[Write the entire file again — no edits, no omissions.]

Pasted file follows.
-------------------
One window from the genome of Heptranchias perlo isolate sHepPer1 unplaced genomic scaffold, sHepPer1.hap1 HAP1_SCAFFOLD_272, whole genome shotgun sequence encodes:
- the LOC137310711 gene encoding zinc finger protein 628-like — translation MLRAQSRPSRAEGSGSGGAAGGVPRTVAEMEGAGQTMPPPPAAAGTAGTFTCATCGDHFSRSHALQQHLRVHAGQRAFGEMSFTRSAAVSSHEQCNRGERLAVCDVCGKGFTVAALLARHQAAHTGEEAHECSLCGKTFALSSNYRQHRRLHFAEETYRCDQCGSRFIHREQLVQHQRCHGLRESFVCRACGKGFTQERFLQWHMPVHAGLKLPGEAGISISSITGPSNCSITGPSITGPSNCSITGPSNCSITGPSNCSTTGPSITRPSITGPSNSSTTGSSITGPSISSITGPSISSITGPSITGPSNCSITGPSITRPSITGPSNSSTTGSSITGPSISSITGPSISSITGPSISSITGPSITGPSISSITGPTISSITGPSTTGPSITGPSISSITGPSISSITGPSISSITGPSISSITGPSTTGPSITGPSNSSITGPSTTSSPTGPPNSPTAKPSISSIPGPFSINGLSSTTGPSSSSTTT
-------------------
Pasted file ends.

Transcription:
One window from the genome of Heptranchias perlo isolate sHepPer1 unplaced genomic scaffold, sHepPer1.hap1 HAP1_SCAFFOLD_272, whole genome shotgun sequence encodes:
- the LOC137310711 gene encoding zinc finger protein 628-like — translation MLRAQSRPSRAEGSGSGGAAGGVPRTVAEMEGAGQTMPPPPAAAGTAGTFTCATCGDHFSRSHALQQHLRVHAGQRAFGEMSFTRSAAVSSHEQCNRGERLAVCDVCGKGFTVAALLARHQAAHTGEEAHECSLCGKTFALSSNYRQHRRLHFAEETYRCDQCGSRFIHREQLVQHQRCHGLRESFVCRACGKGFTQERFLQWHMPVHAGLKLPGEAGISISSITGPSNCSITGPSITGPSNCSITGPSNCSITGPSNCSTTGPSITRPSITGPSNSSTTGSSITGPSISSITGPSISSITGPSITGPSNCSITGPSITRPSITGPSNSSTTGSSITGPSISSITGPSISSITGPSISSITGPSITGPSISSITGPTISSITGPSTTGPSITGPSISSITGPSISSITGPSISSITGPSISSITGPSTTGPSITGPSNSSITGPSTTSSPTGPPNSPTAKPSISSIPGPFSINGLSSTTGPSSSSTTT